Joe Apfelbaum: If you don’t have an operating Agreement is an operating agreement for you, if you have a social media policy it’s the wild Wild West.
Joe Apfelbaum: And so, making sure that you educate your business development team you educate your marketing team you educate your recruiting team.
Joe Apfelbaum: On the best practices on what works what you expect of them what you’re looking for and then reward them for it and make sure that it’s aligned with your values and your mission it’ll help you move your organization forward.
Traci Scherck: awesome and what’s a takeaway that you have for HR folks listening in.
Joe Apfelbaum: For HR folks if you’re looking for more talent, make it really clear about what you’re looking for.
Joe Apfelbaum: A lot of them aren’t necessarily putting out there, what they’re looking for and they’re also not rewarding people for that activity.
Joe Apfelbaum: And the other thing is getting to know your staff like looking at their stuff on social media.
Joe Apfelbaum: reviewing their posts reviewing their activity with linkedin you can see person’s first name last name company name, where they worked where they went to school.
Joe Apfelbaum: But you could also see what they’re doing what they’re liking on and really getting to know people see you who are the people that want to be out there that want to be elevated survey them.
Joe Apfelbaum: get to know them and then elevate them by featuring them in your marketing by featuring them in your collateral there’s a lot of people that are.
Traci Scherck: If they want to be right.
Joe Apfelbaum: Right yeah if they want to be, of course.
Joe Apfelbaum: that’s why I say survey them get to know them and the people that actually want the exposure give it to them, because it not only will help the organization and also help them feel more inspired as well.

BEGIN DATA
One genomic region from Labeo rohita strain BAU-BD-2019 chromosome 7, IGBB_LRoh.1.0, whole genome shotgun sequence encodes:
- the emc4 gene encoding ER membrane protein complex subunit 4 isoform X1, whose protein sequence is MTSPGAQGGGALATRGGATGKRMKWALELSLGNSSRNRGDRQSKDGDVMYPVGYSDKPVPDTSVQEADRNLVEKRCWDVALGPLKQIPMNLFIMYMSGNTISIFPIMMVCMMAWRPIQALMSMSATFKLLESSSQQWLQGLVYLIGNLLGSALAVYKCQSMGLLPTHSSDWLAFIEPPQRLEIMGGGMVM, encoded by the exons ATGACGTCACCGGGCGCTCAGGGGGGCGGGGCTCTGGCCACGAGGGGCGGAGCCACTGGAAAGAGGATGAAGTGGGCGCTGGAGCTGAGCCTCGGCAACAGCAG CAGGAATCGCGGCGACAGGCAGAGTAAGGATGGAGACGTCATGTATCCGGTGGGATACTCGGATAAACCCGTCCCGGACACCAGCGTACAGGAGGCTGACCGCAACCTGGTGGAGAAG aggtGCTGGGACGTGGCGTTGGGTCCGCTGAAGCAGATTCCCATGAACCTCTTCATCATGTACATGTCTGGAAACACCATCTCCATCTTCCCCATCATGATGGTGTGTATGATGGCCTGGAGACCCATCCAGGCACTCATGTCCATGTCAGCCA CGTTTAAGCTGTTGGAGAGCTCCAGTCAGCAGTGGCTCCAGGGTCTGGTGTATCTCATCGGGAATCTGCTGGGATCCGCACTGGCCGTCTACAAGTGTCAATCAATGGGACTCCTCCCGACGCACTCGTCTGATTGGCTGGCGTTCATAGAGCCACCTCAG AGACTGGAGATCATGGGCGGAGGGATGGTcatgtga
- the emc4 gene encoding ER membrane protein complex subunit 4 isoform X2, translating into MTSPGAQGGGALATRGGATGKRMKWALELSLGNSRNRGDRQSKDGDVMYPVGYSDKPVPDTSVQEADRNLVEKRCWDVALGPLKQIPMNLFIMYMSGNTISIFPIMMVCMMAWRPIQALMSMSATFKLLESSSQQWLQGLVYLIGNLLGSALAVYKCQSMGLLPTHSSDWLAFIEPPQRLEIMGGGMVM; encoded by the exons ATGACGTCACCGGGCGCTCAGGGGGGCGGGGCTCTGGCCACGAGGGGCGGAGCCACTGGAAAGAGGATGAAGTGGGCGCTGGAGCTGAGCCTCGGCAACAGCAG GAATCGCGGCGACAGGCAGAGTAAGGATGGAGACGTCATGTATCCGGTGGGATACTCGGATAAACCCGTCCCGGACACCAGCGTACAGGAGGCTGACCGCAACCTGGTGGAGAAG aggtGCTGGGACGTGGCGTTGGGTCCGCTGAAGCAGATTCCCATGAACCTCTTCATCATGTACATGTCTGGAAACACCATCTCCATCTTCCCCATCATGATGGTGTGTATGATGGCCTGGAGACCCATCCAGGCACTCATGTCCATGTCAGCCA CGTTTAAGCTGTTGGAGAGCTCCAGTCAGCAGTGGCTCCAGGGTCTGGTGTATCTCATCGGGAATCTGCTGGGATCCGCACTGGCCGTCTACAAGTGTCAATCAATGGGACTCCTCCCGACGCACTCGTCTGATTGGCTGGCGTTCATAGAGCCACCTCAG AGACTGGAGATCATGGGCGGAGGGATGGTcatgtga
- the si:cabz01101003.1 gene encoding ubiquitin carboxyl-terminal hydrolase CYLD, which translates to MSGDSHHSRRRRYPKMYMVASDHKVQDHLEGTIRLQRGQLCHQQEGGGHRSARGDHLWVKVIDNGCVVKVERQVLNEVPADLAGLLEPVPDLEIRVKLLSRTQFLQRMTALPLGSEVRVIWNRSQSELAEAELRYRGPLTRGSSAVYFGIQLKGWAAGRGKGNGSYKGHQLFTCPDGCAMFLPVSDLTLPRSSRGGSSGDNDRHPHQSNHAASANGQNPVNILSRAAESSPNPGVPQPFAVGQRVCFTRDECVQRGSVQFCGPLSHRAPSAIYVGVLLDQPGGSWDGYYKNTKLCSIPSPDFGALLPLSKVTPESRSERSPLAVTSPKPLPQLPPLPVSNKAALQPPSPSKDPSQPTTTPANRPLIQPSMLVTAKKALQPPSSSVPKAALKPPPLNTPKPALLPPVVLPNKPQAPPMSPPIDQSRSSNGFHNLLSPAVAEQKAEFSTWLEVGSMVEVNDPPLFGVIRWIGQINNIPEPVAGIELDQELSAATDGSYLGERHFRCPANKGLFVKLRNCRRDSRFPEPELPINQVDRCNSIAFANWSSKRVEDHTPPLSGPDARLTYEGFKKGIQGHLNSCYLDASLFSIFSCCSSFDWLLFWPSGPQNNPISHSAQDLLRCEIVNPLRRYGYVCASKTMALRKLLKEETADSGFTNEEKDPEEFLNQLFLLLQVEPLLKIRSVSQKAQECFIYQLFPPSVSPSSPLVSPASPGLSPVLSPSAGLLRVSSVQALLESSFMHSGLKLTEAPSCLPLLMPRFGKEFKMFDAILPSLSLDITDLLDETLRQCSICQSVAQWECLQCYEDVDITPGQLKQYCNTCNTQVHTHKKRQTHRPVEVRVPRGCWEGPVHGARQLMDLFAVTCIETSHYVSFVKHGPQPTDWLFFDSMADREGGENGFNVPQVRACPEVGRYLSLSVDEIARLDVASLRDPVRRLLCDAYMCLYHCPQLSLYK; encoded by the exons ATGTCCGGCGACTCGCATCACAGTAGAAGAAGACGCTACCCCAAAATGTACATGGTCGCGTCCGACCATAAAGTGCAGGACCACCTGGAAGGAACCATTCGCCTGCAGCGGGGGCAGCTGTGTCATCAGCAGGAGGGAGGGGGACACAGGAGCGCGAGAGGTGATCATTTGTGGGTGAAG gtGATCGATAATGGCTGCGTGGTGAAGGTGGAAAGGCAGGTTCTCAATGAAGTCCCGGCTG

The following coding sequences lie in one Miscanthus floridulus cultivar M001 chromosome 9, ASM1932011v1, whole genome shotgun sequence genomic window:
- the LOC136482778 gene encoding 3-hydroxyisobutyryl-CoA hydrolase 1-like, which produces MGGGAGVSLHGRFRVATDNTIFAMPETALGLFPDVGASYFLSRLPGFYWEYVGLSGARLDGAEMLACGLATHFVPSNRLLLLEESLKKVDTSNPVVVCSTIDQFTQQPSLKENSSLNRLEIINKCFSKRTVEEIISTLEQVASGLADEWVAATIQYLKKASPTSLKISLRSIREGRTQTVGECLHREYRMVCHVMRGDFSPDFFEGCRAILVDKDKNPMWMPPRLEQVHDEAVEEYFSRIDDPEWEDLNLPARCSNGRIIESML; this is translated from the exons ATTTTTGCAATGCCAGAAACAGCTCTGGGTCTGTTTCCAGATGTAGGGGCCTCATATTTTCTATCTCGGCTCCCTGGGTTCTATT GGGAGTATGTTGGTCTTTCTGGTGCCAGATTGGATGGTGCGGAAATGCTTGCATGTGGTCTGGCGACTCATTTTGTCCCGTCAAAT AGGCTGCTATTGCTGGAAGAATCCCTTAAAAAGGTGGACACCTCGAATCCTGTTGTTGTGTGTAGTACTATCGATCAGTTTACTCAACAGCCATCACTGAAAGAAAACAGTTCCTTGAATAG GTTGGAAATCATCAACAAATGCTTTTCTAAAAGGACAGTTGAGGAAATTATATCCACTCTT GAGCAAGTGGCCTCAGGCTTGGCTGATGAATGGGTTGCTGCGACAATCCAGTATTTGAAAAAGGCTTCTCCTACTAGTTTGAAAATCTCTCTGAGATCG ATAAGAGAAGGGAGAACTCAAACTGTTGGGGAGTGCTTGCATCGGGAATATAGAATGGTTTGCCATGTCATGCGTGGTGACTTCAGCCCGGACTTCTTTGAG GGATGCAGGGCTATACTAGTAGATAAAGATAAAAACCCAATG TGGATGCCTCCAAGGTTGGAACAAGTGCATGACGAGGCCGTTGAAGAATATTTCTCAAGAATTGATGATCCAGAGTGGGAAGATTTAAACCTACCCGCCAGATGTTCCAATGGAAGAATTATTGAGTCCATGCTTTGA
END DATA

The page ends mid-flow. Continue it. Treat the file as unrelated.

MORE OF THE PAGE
Traci Scherck: Absolutely in a couple I think was about a month ago now, on the podcast we brought on an employee he’s the senior yard guy.
Traci Scherck: At one of our clients and he shared about how he was inspired by some of the management changes and some of the talent optimization.
Traci Scherck: kind of practices that were woven into the organization.
Traci Scherck: And how important that was and, at the end of our conversation says me he was Tracy can you let me know when this goes, because I want to share it with all my friends and family right on social media, and you know.
Traci Scherck: We all want to be acknowledged for who we are and when we can create that culture it ripples throughout and it impacts, we attract whether its employees or clients.
Traci Scherck: or friends right into our lives so with that Thank you so much for joining us today.
Traci Scherck: And if you are curious for knowing a little bit more about you know we’ve talked about predictive index a little bit throughout our conversation today, and these different behavioral styles, we have that.
Traci Scherck: On our show notes, we also have some of the links to joe’s books and information, so if you’re interested in some of that linkedin training or some of that other information we have all of those things in the show notes as well.
Traci Scherck: So thank you so much for joining us today and we’ll see you next week.
Joe Apfelbaum: Thank you very much boom.